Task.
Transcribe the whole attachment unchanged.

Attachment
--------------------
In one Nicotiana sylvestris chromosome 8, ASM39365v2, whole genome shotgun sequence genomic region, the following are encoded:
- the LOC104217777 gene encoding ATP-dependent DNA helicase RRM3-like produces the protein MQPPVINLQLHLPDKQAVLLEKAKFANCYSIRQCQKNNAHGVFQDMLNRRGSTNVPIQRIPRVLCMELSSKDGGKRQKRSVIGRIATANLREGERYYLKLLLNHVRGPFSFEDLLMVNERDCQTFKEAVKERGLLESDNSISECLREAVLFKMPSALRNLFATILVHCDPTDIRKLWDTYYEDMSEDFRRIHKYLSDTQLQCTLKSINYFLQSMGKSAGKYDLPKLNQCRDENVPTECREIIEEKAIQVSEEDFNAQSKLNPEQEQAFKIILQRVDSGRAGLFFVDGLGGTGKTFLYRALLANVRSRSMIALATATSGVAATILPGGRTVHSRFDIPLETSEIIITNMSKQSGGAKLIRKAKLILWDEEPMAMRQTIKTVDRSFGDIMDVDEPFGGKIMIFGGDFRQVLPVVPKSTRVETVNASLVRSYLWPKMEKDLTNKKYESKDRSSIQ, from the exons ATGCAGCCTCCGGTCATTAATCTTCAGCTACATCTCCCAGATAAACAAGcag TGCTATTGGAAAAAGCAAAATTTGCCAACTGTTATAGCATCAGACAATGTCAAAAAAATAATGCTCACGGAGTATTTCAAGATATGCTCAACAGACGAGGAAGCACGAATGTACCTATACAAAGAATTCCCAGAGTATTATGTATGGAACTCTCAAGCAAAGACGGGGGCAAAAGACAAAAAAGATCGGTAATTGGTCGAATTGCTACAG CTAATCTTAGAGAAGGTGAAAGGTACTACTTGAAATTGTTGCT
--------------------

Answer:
In one Nicotiana sylvestris chromosome 8, ASM39365v2, whole genome shotgun sequence genomic region, the following are encoded:
- the LOC104217777 gene encoding ATP-dependent DNA helicase RRM3-like produces the protein MQPPVINLQLHLPDKQAVLLEKAKFANCYSIRQCQKNNAHGVFQDMLNRRGSTNVPIQRIPRVLCMELSSKDGGKRQKRSVIGRIATANLREGERYYLKLLLNHVRGPFSFEDLLMVNERDCQTFKEAVKERGLLESDNSISECLREAVLFKMPSALRNLFATILVHCDPTDIRKLWDTYYEDMSEDFRRIHKYLSDTQLQCTLKSINYFLQSMGKSAGKYDLPKLNQCRDENVPTECREIIEEKAIQVSEEDFNAQSKLNPEQEQAFKIILQRVDSGRAGLFFVDGLGGTGKTFLYRALLANVRSRSMIALATATSGVAATILPGGRTVHSRFDIPLETSEIIITNMSKQSGGAKLIRKAKLILWDEEPMAMRQTIKTVDRSFGDIMDVDEPFGGKIMIFGGDFRQVLPVVPKSTRVETVNASLVRSYLWPKMEKDLTNKKYESKDRSSIQ, from the exons ATGCAGCCTCCGGTCATTAATCTTCAGCTACATCTCCCAGATAAACAAGcag TGCTATTGGAAAAAGCAAAATTTGCCAACTGTTATAGCATCAGACAATGTCAAAAAAATAATGCTCACGGAGTATTTCAAGATATGCTCAACAGACGAGGAAGCACGAATGTACCTATACAAAGAATTCCCAGAGTATTATGTATGGAACTCTCAAGCAAAGACGGGGGCAAAAGACAAAAAAGATCGGTAATTGGTCGAATTGCTACAG CTAATCTTAGAGAAGGTGAAAGGTACTACTTGAAATTGTTGCT